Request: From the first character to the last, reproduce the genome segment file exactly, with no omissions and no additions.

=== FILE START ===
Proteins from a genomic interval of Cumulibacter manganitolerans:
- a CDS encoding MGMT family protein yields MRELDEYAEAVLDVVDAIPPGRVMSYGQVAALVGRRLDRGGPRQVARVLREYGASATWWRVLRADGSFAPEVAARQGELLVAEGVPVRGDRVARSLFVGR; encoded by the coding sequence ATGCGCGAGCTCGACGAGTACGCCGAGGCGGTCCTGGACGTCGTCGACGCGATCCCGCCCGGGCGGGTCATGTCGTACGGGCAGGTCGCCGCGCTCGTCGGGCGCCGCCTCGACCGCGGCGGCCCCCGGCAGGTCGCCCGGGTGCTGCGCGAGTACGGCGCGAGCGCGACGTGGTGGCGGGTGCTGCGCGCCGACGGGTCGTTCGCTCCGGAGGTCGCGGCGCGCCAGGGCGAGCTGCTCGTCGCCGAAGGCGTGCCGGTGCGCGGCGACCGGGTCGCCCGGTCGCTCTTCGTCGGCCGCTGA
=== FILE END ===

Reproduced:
Proteins from a genomic interval of Cumulibacter manganitolerans:
- a CDS encoding MGMT family protein yields MRELDEYAEAVLDVVDAIPPGRVMSYGQVAALVGRRLDRGGPRQVARVLREYGASATWWRVLRADGSFAPEVAARQGELLVAEGVPVRGDRVARSLFVGR; encoded by the coding sequence ATGCGCGAGCTCGACGAGTACGCCGAGGCGGTCCTGGACGTCGTCGACGCGATCCCGCCCGGGCGGGTCATGTCGTACGGGCAGGTCGCCGCGCTCGTCGGGCGCCGCCTCGACCGCGGCGGCCCCCGGCAGGTCGCCCGGGTGCTGCGCGAGTACGGCGCGAGCGCGACGTGGTGGCGGGTGCTGCGCGCCGACGGGTCGTTCGCTCCGGAGGTCGCGGCGCGCCAGGGCGAGCTGCTCGTCGCCGAAGGCGTGCCGGTGCGCGGCGACCGGGTCGCCCGGTCGCTCTTCGTCGGCCGCTGA